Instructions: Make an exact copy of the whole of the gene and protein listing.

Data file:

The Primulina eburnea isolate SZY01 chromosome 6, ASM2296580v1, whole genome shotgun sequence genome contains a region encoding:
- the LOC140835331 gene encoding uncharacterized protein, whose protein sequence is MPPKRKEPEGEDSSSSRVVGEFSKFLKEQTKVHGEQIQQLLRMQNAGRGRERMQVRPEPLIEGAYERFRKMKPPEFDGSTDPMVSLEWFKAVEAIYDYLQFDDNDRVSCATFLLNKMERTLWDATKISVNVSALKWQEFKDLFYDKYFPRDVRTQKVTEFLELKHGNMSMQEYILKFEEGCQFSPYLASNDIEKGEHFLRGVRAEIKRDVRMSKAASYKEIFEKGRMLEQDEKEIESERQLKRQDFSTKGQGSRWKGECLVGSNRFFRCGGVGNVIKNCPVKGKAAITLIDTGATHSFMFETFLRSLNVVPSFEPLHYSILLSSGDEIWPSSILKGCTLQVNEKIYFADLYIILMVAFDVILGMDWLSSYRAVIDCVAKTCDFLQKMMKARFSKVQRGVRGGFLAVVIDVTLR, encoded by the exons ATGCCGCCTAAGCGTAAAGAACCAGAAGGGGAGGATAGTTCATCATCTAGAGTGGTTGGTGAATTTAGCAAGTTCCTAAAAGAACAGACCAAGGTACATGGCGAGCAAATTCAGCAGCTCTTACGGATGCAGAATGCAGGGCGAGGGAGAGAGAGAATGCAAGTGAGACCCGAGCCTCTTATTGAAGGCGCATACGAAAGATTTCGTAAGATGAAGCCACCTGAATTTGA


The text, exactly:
The Primulina eburnea isolate SZY01 chromosome 6, ASM2296580v1, whole genome shotgun sequence genome contains a region encoding:
- the LOC140835331 gene encoding uncharacterized protein, whose protein sequence is MPPKRKEPEGEDSSSSRVVGEFSKFLKEQTKVHGEQIQQLLRMQNAGRGRERMQVRPEPLIEGAYERFRKMKPPEFDGSTDPMVSLEWFKAVEAIYDYLQFDDNDRVSCATFLLNKMERTLWDATKISVNVSALKWQEFKDLFYDKYFPRDVRTQKVTEFLELKHGNMSMQEYILKFEEGCQFSPYLASNDIEKGEHFLRGVRAEIKRDVRMSKAASYKEIFEKGRMLEQDEKEIESERQLKRQDFSTKGQGSRWKGECLVGSNRFFRCGGVGNVIKNCPVKGKAAITLIDTGATHSFMFETFLRSLNVVPSFEPLHYSILLSSGDEIWPSSILKGCTLQVNEKIYFADLYIILMVAFDVILGMDWLSSYRAVIDCVAKTCDFLQKMMKARFSKVQRGVRGGFLAVVIDVTLR, encoded by the exons ATGCCGCCTAAGCGTAAAGAACCAGAAGGGGAGGATAGTTCATCATCTAGAGTGGTTGGTGAATTTAGCAAGTTCCTAAAAGAACAGACCAAGGTACATGGCGAGCAAATTCAGCAGCTCTTACGGATGCAGAATGCAGGGCGAGGGAGAGAGAGAATGCAAGTGAGACCCGAGCCTCTTATTGAAGGCGCATACGAAAGATTTCGTAAGATGAAGCCACCTGAATTTGA